FY '96 Appropriations and More Remain Unresolved While Congress Out on Recess
March 29, 1996
FY '96 Omnibus Appropriations Bill (HR 3019)
The latest continuing resolution (CR) runs out at midnight tonight. While both chambers have reached agreement on program funding levels of Ryan White CARE Act, ADAP and AETC's and HOPWA (see chart below), Conferees still must resolve other non-spending issues before the bill can be brought to the Senate and House floors for a vote. Until then, programs will be funded by another temporary CR passed today by Congress. That CR will expire at midnight, April 24.
Proposed Funding Levels for FY'96 Omnibus Appropriations Bill
Ryan White CARE Act:
OAR - A consolidated budget was not agreed upon.
Repeal of Discharge of Service Members with HIV
Sen. Ted Stevens (R-AK) and Rep. Bill C.W. Young (R-FL) have proposed compromise language that would delay discharge of military personnel infected with HIV until January 1997. For now, Appropriations Chair, Sen. Mark Hatfield (R-OR) does not support the compromise and wants the House to support the immediate repeal. The Conference Committee vote has been postponed until 4/15.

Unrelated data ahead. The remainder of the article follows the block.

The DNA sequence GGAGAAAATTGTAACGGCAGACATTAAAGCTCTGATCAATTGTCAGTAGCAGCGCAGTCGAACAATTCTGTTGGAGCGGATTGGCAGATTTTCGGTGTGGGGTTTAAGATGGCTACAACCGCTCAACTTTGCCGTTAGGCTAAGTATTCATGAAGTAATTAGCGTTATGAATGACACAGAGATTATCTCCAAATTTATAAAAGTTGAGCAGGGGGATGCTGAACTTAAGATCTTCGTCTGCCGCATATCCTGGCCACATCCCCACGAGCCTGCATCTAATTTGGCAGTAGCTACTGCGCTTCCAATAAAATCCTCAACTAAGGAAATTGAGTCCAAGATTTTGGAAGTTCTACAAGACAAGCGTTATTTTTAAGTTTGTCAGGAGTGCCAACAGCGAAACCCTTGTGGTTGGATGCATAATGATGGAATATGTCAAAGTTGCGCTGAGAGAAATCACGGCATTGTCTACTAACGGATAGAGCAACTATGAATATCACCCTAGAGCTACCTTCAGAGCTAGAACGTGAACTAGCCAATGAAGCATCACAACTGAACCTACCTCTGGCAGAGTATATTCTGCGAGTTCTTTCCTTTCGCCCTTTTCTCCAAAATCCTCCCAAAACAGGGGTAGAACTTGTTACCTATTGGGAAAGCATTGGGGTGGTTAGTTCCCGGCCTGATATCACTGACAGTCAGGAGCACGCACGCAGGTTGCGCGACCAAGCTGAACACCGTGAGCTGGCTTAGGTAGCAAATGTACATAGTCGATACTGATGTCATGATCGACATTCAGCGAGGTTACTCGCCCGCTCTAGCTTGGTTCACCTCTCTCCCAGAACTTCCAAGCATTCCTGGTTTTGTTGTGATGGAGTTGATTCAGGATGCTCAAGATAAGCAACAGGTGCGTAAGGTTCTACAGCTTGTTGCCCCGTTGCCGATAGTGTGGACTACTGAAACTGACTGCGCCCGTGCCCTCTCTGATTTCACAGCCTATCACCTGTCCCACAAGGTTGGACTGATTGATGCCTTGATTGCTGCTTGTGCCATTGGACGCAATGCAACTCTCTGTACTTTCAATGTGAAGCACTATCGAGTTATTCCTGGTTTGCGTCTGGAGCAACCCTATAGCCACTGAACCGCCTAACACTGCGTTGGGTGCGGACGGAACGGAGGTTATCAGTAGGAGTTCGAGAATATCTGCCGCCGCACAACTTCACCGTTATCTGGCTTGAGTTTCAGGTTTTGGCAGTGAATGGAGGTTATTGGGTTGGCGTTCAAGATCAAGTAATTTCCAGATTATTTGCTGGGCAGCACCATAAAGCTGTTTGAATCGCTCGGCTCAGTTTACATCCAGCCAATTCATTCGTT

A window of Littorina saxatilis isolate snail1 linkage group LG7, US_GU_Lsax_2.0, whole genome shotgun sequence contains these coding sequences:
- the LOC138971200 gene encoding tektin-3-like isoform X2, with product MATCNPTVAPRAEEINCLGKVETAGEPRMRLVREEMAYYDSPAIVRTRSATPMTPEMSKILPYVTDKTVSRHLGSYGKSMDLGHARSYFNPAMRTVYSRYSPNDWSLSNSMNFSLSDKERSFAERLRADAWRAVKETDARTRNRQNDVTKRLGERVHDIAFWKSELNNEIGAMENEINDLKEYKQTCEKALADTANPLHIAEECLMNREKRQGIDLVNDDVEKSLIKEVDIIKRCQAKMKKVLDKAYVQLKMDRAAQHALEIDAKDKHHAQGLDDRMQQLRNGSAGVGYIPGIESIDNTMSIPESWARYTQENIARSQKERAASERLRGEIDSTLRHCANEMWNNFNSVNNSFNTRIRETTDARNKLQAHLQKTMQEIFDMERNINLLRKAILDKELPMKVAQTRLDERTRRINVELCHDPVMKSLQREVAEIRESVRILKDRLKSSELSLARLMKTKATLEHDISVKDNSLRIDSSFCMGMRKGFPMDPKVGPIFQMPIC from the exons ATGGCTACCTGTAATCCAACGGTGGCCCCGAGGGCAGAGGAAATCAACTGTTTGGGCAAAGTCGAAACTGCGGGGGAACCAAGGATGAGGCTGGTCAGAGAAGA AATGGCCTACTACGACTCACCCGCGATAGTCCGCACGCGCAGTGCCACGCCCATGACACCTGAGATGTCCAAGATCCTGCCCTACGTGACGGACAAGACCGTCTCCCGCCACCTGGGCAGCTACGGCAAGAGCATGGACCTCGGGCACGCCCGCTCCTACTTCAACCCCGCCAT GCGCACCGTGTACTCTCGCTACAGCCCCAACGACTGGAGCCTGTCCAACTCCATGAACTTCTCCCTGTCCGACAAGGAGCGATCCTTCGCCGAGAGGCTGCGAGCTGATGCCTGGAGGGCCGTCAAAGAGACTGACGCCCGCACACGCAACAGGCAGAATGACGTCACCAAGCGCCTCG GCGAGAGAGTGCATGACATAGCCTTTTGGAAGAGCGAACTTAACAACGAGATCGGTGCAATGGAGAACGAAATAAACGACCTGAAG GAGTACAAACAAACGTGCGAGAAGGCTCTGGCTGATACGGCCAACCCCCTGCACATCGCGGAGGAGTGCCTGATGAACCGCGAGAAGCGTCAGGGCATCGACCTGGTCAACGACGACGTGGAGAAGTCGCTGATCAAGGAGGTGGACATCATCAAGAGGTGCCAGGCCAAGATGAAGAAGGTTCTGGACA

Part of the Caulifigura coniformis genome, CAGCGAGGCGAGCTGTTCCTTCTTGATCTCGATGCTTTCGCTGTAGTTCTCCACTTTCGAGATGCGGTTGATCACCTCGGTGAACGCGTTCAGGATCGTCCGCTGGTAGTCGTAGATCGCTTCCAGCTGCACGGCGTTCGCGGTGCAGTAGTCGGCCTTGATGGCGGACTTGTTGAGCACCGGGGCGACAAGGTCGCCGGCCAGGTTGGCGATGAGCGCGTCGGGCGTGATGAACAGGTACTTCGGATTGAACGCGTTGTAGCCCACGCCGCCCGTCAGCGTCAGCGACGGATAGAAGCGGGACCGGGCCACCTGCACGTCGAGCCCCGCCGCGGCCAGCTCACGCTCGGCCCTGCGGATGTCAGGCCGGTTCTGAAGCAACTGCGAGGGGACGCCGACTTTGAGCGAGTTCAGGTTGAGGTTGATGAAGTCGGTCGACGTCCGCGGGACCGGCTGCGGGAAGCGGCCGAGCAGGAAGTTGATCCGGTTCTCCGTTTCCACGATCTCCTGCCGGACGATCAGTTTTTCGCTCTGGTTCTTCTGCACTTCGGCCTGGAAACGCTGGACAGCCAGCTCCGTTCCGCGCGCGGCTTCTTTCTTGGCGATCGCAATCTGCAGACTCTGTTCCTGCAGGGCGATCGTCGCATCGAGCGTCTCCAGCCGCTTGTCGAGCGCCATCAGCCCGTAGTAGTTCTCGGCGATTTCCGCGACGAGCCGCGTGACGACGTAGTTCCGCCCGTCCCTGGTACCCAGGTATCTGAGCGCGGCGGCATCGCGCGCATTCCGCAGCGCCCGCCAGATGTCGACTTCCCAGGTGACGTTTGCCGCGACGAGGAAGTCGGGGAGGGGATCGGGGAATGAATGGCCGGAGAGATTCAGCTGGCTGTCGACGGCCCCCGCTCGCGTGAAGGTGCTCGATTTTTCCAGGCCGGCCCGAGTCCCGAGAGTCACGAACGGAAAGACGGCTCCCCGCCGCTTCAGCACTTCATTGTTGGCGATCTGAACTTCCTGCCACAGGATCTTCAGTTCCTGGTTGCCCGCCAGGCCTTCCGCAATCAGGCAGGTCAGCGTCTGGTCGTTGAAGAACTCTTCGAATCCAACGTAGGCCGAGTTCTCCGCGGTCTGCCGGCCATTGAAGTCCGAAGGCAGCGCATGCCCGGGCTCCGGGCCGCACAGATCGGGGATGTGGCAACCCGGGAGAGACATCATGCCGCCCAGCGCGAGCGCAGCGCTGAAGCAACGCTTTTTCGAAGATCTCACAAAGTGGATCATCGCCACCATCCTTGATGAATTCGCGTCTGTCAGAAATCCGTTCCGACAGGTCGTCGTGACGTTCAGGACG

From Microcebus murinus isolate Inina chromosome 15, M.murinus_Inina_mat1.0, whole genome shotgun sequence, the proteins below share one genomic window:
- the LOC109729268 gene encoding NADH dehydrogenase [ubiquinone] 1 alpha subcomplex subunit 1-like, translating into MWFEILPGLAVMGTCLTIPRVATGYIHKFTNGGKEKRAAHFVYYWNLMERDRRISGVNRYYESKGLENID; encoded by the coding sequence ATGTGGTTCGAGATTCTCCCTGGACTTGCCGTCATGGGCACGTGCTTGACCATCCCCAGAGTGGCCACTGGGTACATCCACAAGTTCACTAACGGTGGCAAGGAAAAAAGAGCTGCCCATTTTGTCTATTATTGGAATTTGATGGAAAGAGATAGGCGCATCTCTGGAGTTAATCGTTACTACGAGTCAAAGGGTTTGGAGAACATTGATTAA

ACTION: Tell your Senator & Representative to support the repeal of the discharge of HIV+ service members, particularly if they are members of the Appropriations Committee. The Young/Stevens compromise is no compromise for the men and women who have served this country.
Ryan White Care Act Reauthorization
Conferees have met, but made little progress on this bill. The remaining items of contention are funding formulas for Titles I and II, and the Coburn amendment which requires mandatory HIV perinatal testing. Sen. Nancy Kassebaum (R-KS), Bill Frist (R-TN) and Representative Tom Coburn (R-OH) will be meeting to try and reach agreement on the testing issue.
Denial of Disability Benefits To Substance Abusers Attached To Debt Ceiling (HR 3136)
Congress passed a bill that raises the national debt ceiling. It was sent to the White House, where the President has indicated he will sign it into law. Included in this bill is a provision that excludes alcoholism and substance abuse as eligibility conditions for SSI benefits. This provision sets a dangerous precedent that does not recognize alcoholism/ substance abuse as disabilities.
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This article was provided by AIDS Action Council.